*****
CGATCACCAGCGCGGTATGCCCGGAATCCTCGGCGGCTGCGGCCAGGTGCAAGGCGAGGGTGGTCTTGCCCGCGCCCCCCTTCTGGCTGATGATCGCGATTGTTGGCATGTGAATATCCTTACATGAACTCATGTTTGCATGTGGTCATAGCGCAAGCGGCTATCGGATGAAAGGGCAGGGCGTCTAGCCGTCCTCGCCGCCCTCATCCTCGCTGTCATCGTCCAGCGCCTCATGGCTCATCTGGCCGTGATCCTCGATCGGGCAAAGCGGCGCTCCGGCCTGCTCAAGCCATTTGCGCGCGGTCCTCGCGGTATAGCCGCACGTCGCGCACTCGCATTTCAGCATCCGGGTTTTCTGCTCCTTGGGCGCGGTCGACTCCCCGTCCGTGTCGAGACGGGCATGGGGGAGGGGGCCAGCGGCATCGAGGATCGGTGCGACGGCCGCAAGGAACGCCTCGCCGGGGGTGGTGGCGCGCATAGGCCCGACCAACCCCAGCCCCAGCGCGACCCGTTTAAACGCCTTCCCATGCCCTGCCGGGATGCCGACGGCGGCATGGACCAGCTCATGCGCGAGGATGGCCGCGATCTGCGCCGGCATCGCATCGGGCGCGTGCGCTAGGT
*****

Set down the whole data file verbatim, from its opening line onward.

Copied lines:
CGATCACCAGCGCGGTATGCCCGGAATCCTCGGCGGCTGCGGCCAGGTGCAAGGCGAGGGTGGTCTTGCCCGCGCCCCCCTTCTGGCTGATGATCGCGATTGTTGGCATGTGAATATCCTTACATGAACTCATGTTTGCATGTGGTCATAGCGCAAGCGGCTATCGGATGAAAGGGCAGGGCGTCTAGCCGTCCTCGCCGCCCTCATCCTCGCTGTCATCGTCCAGCGCCTCATGGCTCATCTGGCCGTGATCCTCGATCGGGCAAAGCGGCGCTCCGGCCTGCTCAAGCCATTTGCGCGCGGTCCTCGCGGTATAGCCGCACGTCGCGCACTCGCATTTCAGCATCCGGGTTTTCTGCTCCTTGGGCGCGGTCGACTCCCCGTCCGTGTCGAGACGGGCATGGGGGAGGGGGCCAGCGGCATCGAGGATCGGTGCGACGGCCGCAAGGAACGCCTCGCCGGGGGTGGTGGCGCGCATAGGCCCGACCAACCCCAGCCCCAGCGCGACCCGTTTAAACGCCTTCCCATGCCCTGCCGGGATGCCGACGGCGGCATGGACCAGCTCATGCGCGAGGATGGCCGCGATCTGCGCCGGCATCGCATCGGGCGCGTGCGCTAGGT